Just like the story broken by BBC on Malawian ‘Hyenas’, men that are hired to deflower girls and introduce them to womanhood. The hyena guy had HIV and was happily talking about not using protection with these girls.
I was very upset with this story. I felt embarrassed that cultures like this do exist in Africa.
But this is but a phase in the African Story.
I have seen so many horror stories come out of America. Serial killings, paedophilia, mass shootings, abducted people kept in captivity for decades and so many more. Why don’t these horror stories define America? How is America still somehow less barbaric than Africa? It would be very ignorant of me to ask the first American I see about these things happening in America.
How is America big enough to accommodate different stories and yet a whole continent is persistently spoken about via a one dimensional view?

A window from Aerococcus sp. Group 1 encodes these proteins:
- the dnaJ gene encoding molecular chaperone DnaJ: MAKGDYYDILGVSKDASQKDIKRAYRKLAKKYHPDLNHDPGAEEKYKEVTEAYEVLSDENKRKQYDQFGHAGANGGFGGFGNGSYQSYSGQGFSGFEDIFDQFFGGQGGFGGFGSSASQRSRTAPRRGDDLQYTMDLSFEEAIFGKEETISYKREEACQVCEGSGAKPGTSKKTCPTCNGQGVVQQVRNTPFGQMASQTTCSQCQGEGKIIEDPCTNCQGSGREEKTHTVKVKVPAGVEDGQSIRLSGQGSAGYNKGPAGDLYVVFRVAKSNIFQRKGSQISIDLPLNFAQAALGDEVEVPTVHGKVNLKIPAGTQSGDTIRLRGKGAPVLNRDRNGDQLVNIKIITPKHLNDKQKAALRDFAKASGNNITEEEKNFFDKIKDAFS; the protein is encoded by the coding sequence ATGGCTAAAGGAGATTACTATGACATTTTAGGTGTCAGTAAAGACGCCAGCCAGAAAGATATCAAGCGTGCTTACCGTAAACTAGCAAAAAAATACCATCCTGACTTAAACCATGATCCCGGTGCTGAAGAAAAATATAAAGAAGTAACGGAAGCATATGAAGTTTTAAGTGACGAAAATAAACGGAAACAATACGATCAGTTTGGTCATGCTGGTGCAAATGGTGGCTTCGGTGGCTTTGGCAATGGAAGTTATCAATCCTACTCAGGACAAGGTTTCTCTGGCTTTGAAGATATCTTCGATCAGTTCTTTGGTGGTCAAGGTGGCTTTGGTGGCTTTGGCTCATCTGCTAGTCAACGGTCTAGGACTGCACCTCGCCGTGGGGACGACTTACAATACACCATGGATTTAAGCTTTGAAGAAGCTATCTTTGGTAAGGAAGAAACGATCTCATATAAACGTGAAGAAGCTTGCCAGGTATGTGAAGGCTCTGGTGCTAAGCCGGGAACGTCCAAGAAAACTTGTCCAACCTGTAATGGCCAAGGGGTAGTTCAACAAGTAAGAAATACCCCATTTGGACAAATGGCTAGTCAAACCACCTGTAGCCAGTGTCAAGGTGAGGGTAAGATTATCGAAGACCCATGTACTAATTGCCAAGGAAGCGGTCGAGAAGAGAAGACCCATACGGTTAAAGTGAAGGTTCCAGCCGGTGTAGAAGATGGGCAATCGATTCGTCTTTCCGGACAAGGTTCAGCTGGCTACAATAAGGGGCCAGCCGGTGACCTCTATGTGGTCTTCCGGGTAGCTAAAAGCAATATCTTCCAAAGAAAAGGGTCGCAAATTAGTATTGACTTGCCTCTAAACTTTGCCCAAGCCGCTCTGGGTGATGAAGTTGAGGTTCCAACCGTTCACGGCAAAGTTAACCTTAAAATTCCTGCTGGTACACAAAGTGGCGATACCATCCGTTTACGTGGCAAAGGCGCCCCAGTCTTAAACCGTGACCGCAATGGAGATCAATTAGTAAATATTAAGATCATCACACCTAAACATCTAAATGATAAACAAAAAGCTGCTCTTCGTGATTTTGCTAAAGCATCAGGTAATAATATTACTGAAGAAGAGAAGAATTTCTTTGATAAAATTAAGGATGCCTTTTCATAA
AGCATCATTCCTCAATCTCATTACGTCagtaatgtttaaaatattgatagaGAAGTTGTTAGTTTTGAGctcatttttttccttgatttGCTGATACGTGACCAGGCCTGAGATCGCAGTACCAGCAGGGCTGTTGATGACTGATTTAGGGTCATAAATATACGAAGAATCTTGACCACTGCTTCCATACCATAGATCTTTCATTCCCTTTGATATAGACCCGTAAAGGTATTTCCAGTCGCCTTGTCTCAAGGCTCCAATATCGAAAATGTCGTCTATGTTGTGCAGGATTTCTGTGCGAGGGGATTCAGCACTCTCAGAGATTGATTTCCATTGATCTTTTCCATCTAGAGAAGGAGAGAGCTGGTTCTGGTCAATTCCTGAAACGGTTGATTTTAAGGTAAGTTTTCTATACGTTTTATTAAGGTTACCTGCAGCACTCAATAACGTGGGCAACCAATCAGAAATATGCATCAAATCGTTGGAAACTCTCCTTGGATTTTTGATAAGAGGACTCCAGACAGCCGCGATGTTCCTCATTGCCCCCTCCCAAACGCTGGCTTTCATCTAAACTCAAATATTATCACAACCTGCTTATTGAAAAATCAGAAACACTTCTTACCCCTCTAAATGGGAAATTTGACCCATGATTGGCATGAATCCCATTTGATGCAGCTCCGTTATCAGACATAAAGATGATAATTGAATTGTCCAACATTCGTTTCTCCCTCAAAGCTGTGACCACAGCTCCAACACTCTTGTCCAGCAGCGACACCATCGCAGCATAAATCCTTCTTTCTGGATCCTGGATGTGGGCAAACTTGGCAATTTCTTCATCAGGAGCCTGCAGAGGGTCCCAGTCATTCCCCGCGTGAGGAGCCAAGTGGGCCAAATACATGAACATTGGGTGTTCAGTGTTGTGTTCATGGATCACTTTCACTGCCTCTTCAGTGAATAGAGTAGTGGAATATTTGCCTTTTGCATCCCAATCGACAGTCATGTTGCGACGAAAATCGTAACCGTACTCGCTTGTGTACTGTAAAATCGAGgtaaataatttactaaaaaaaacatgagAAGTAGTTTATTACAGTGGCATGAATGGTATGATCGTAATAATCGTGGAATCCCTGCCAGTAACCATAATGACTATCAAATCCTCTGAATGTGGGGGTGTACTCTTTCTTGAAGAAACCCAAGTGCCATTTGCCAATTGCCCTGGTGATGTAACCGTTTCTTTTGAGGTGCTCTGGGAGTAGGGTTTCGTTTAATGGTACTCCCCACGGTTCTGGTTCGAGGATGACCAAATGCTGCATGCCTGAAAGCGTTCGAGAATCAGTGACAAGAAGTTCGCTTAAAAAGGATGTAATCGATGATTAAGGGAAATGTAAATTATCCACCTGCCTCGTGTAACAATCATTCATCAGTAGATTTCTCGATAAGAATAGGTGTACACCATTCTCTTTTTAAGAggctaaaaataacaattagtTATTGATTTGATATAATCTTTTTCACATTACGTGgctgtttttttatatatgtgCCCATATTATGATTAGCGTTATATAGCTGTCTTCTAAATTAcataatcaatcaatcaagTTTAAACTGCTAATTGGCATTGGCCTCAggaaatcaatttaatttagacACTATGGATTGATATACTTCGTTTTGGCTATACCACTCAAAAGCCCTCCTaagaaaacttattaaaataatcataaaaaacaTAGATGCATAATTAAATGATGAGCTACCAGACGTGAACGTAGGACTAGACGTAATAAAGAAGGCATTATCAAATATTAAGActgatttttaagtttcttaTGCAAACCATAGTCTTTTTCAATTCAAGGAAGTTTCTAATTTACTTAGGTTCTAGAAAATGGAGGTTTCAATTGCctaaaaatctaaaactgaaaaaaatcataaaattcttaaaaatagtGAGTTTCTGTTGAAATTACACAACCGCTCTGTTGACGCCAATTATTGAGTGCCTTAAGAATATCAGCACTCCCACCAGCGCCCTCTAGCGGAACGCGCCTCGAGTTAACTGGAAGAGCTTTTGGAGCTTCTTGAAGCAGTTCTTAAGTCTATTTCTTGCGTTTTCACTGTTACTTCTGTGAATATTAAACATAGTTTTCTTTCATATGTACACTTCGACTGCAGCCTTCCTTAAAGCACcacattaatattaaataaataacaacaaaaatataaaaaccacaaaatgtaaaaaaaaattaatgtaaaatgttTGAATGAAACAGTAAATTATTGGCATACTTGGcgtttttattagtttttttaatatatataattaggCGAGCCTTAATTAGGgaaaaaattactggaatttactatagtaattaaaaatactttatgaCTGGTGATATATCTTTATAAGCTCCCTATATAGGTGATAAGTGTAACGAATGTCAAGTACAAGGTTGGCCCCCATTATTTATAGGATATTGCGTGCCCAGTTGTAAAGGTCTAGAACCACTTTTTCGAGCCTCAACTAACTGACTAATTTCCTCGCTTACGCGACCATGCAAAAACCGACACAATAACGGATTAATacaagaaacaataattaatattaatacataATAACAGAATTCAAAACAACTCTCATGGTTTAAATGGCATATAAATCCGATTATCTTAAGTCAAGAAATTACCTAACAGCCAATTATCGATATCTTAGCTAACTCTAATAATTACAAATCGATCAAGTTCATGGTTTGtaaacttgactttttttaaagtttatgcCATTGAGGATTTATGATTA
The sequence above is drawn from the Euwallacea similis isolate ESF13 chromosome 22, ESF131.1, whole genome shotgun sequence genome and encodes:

How is the whole of Africa a jungle when Florida, alone, in America has about a million alligators? A million Alligators!!!! It also has thousands of bears. Tell me why Florida is not referred to as a dangerous place teeming with wildlife.

Social media has created a fantastic opportunity for people everywhere to tell their stories by themselves. This is the reason why I found the #Lintonlies saga fascinating. A few decades ago, she would have written her book “In Congo’s Shadow” and Zambians would have been oblivious to the fact someone was telling their story wrongly. I read an introduction to the book and even though I am not from Congo or Zambia but I was stunned by how it portrayed Africa. I found it amazing that a teenager could truly think she had a shot at ‘rescuing’ poor Africans because she was armed with the ability to teach English.